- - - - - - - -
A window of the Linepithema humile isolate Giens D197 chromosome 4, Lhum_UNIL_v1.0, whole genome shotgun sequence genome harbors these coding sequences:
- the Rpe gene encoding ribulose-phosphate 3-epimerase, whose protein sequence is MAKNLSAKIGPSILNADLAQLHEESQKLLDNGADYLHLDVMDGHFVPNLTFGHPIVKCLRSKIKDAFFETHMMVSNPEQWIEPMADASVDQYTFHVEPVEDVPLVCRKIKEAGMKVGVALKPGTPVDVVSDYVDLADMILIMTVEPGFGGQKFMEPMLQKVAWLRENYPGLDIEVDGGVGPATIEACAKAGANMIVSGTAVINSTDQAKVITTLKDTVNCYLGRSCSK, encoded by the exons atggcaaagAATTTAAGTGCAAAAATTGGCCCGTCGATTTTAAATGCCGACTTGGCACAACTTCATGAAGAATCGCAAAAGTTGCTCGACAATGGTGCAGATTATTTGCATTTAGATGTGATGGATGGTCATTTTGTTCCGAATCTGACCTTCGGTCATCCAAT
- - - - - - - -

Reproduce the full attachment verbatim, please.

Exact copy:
A window of the Linepithema humile isolate Giens D197 chromosome 4, Lhum_UNIL_v1.0, whole genome shotgun sequence genome harbors these coding sequences:
- the Rpe gene encoding ribulose-phosphate 3-epimerase, whose protein sequence is MAKNLSAKIGPSILNADLAQLHEESQKLLDNGADYLHLDVMDGHFVPNLTFGHPIVKCLRSKIKDAFFETHMMVSNPEQWIEPMADASVDQYTFHVEPVEDVPLVCRKIKEAGMKVGVALKPGTPVDVVSDYVDLADMILIMTVEPGFGGQKFMEPMLQKVAWLRENYPGLDIEVDGGVGPATIEACAKAGANMIVSGTAVINSTDQAKVITTLKDTVNCYLGRSCSK, encoded by the exons atggcaaagAATTTAAGTGCAAAAATTGGCCCGTCGATTTTAAATGCCGACTTGGCACAACTTCATGAAGAATCGCAAAAGTTGCTCGACAATGGTGCAGATTATTTGCATTTAGATGTGATGGATGGTCATTTTGTTCCGAATCTGACCTTCGGTCATCCAAT